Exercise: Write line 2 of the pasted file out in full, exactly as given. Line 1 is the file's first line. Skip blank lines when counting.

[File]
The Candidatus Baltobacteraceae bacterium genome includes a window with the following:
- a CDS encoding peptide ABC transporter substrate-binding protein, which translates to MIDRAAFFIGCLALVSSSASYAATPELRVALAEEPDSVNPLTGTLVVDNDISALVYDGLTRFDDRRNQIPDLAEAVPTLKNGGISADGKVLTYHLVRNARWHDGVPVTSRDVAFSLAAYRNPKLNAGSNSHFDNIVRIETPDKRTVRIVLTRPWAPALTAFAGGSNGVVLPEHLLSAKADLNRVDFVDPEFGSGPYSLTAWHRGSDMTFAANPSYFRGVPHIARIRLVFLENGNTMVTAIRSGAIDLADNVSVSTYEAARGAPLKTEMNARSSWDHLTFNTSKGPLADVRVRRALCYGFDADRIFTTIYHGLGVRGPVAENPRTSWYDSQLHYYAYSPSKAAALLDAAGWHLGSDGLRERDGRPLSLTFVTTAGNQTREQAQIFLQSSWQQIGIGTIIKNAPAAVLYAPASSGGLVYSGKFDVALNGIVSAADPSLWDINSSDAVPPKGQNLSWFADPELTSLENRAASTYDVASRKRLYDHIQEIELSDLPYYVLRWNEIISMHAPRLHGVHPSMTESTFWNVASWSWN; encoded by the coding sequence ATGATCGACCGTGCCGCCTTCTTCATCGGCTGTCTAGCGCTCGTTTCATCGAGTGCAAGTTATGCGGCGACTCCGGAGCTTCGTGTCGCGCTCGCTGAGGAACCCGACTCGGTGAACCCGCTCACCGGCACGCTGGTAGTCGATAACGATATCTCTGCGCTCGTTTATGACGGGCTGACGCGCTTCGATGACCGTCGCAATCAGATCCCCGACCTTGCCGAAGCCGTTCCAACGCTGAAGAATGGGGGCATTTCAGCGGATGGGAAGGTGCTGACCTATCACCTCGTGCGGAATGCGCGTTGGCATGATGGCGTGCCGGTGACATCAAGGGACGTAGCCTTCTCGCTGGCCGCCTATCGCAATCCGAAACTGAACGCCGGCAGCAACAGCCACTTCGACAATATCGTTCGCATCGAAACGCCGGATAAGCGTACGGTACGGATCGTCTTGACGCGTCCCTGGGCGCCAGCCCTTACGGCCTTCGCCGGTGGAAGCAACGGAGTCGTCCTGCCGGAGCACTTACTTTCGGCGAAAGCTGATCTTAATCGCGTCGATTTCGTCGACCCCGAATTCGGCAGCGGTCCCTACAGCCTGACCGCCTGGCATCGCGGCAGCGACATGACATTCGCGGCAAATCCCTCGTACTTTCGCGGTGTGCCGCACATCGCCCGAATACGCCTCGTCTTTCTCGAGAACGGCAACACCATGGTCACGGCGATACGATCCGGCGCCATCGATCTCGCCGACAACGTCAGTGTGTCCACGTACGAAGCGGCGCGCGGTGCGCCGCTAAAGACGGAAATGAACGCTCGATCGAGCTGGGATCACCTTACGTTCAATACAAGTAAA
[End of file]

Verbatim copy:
- a CDS encoding peptide ABC transporter substrate-binding protein, which translates to MIDRAAFFIGCLALVSSSASYAATPELRVALAEEPDSVNPLTGTLVVDNDISALVYDGLTRFDDRRNQIPDLAEAVPTLKNGGISADGKVLTYHLVRNARWHDGVPVTSRDVAFSLAAYRNPKLNAGSNSHFDNIVRIETPDKRTVRIVLTRPWAPALTAFAGGSNGVVLPEHLLSAKADLNRVDFVDPEFGSGPYSLTAWHRGSDMTFAANPSYFRGVPHIARIRLVFLENGNTMVTAIRSGAIDLADNVSVSTYEAARGAPLKTEMNARSSWDHLTFNTSKGPLADVRVRRALCYGFDADRIFTTIYHGLGVRGPVAENPRTSWYDSQLHYYAYSPSKAAALLDAAGWHLGSDGLRERDGRPLSLTFVTTAGNQTREQAQIFLQSSWQQIGIGTIIKNAPAAVLYAPASSGGLVYSGKFDVALNGIVSAADPSLWDINSSDAVPPKGQNLSWFADPELTSLENRAASTYDVASRKRLYDHIQEIELSDLPYYVLRWNEIISMHAPRLHGVHPSMTESTFWNVASWSWN; encoded by the coding sequence ATGATCGACCGTGCCGCCTTCTTCATCGGCTGTCTAGCGCTCGTTTCATCGAGTGCAAGTTATGCGGCGACTCCGGAGCTTCGTGTCGCGCTCGCTGAGGAACCCGACTCGGTGAACCCGCTCACCGGCACGCTGGTAGTCGATAACGATATCTCTGCGCTCGTTTATGACGGGCTGACGCGCTTCGATGACCGTCGCAATCAGATCCCCGACCTTGCCGAAGCCGTTCCAACGCTGAAGAATGGGGGCATTTCAGCGGATGGGAAGGTGCTGACCTATCACCTCGTGCGGAATGCGCGTTGGCATGATGGCGTGCCGGTGACATCAAGGGACGTAGCCTTCTCGCTGGCCGCCTATCGCAATCCGAAACTGAACGCCGGCAGCAACAGCCACTTCGACAATATCGTTCGCATCGAAACGCCGGATAAGCGTACGGTACGGATCGTCTTGACGCGTCCCTGGGCGCCAGCCCTTACGGCCTTCGCCGGTGGAAGCAACGGAGTCGTCCTGCCGGAGCACTTACTTTCGGCGAAAGCTGATCTTAATCGCGTCGATTTCGTCGACCCCGAATTCGGCAGCGGTCCCTACAGCCTGACCGCCTGGCATCGCGGCAGCGACATGACATTCGCGGCAAATCCCTCGTACTTTCGCGGTGTGCCGCACATCGCCCGAATACGCCTCGTCTTTCTCGAGAACGGCAACACCATGGTCACGGCGATACGATCCGGCGCCATCGATCTCGCCGACAACGTCAGTGTGTCCACGTACGAAGCGGCGCGCGGTGCGCCGCTAAAGACGGAAATGAACGCTCGATCGAGCTGGGATCACCTTACGTTCAATACAAGTAAA